During the six weeks that I have been in this house (Knesset), I have heard endless ridicule and venom towards entire groups in Israeli society. I heard the hope that “they” would disappear from here. And “we” will be able to rule without impediments.
Let me tell you something – they will not disappear. Go to as many elections as you want – no one will disappear. If we continue to try to defeat each other, what will be defeated will be the future of the State of Israel. What will be defeated will be our mutual commitment, our inner strength, the ability to continue this miracle called the State of Israel.
We live in a miracle. I’m the daughter of a paratrooper from among the liberators of Jerusalem. My husband’s father is a paratrooper from among the liberators of Jerusalem, and I live and raise my children in Jerusalem. My simplest and most basic day-to-day life is the fulfillment of the greatest prophecies of the prophets of Israel: of old men and women rejoicing on the streets of a city, boys and girls playing. What for my grandparents was a dream that was hard to imagine, for me is the simple reality of my life.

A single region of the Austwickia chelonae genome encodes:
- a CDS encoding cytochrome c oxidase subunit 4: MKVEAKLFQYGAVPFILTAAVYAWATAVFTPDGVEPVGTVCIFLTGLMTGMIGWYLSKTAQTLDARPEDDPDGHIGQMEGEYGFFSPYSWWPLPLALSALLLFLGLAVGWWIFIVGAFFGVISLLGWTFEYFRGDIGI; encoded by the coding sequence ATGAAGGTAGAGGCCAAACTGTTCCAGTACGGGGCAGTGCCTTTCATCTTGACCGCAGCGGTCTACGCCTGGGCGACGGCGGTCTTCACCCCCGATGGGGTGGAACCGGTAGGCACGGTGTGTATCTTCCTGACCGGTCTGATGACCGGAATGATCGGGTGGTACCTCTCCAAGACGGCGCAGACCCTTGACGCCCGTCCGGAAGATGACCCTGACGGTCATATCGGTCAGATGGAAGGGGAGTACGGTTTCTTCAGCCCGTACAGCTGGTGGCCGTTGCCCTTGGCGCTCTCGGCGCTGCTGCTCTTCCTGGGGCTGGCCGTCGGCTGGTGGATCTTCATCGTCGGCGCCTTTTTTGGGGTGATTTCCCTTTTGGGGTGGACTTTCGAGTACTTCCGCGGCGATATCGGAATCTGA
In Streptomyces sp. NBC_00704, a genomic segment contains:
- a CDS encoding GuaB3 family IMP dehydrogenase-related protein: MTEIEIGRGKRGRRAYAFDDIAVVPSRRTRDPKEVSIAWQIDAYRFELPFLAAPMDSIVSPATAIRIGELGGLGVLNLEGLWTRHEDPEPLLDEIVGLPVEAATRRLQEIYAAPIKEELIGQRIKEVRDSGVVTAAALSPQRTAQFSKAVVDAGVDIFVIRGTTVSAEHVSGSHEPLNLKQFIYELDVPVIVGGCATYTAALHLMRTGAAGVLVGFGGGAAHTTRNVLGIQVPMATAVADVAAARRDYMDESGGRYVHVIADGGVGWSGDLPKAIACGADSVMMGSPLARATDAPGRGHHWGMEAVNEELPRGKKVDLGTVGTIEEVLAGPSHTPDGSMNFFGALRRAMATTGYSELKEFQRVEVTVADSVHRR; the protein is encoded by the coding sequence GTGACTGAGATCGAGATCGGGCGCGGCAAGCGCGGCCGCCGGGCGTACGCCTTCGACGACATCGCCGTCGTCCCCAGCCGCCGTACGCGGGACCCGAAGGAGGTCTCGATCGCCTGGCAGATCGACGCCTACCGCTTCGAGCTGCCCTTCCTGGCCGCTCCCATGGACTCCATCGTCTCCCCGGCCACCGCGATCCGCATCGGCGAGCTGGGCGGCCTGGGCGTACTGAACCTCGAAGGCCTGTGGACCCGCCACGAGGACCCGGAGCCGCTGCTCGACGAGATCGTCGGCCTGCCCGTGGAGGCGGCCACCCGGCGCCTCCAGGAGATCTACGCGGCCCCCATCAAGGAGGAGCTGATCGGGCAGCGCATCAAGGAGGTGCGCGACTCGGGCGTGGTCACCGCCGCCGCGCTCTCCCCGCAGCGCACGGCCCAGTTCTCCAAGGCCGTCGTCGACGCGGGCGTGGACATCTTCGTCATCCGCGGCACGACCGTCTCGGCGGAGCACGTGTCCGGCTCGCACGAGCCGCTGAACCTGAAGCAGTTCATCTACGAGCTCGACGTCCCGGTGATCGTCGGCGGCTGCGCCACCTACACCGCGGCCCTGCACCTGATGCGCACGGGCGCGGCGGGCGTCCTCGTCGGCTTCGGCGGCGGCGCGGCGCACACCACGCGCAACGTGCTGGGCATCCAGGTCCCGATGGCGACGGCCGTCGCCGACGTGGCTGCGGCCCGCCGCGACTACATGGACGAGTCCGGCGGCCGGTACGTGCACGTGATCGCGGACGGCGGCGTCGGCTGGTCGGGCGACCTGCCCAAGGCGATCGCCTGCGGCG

But I never took it for granted. Judah Amichai taught us, “From a distance everything looks like a miracle, but from close up even a true miracle does not look like one. Even someone who passed through the Red Sea in the parting of the waters, only saw the sweating back of the person walking in front of him…”
I have a miracle that I recognize as a miracle. I thank God for the right to live in this miracle. And most of all I feel responsible for it. For its well-being and wholeness.